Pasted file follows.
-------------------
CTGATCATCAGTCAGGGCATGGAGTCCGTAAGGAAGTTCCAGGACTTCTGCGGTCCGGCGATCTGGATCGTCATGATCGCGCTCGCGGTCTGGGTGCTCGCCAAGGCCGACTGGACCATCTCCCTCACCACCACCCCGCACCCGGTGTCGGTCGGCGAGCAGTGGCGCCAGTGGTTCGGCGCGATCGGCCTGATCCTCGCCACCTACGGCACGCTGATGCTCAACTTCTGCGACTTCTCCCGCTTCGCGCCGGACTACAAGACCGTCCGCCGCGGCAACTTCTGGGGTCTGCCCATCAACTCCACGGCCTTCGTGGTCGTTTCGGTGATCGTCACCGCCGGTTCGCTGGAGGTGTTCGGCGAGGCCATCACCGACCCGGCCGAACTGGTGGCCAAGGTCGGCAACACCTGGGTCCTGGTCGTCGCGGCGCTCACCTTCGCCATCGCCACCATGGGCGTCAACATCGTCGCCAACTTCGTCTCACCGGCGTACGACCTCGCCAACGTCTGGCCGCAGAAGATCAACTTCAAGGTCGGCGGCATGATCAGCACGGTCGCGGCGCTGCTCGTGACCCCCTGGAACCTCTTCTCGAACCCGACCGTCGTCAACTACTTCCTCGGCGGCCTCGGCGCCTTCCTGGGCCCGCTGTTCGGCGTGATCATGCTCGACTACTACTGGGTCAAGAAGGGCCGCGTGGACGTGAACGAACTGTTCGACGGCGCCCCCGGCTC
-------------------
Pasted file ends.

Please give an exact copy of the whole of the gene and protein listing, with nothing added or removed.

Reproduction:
CTGATCATCAGTCAGGGCATGGAGTCCGTAAGGAAGTTCCAGGACTTCTGCGGTCCGGCGATCTGGATCGTCATGATCGCGCTCGCGGTCTGGGTGCTCGCCAAGGCCGACTGGACCATCTCCCTCACCACCACCCCGCACCCGGTGTCGGTCGGCGAGCAGTGGCGCCAGTGGTTCGGCGCGATCGGCCTGATCCTCGCCACCTACGGCACGCTGATGCTCAACTTCTGCGACTTCTCCCGCTTCGCGCCGGACTACAAGACCGTCCGCCGCGGCAACTTCTGGGGTCTGCCCATCAACTCCACGGCCTTCGTGGTCGTTTCGGTGATCGTCACCGCCGGTTCGCTGGAGGTGTTCGGCGAGGCCATCACCGACCCGGCCGAACTGGTGGCCAAGGTCGGCAACACCTGGGTCCTGGTCGTCGCGGCGCTCACCTTCGCCATCGCCACCATGGGCGTCAACATCGTCGCCAACTTCGTCTCACCGGCGTACGACCTCGCCAACGTCTGGCCGCAGAAGATCAACTTCAAGGTCGGCGGCATGATCAGCACGGTCGCGGCGCTGCTCGTGACCCCCTGGAACCTCTTCTCGAACCCGACCGTCGTCAACTACTTCCTCGGCGGCCTCGGCGCCTTCCTGGGCCCGCTGTTCGGCGTGATCATGCTCGACTACTACTGGGTCAAGAAGGGCCGCGTGGACGTGAACGAACTGTTCGACGGCGCCCCCGGCTC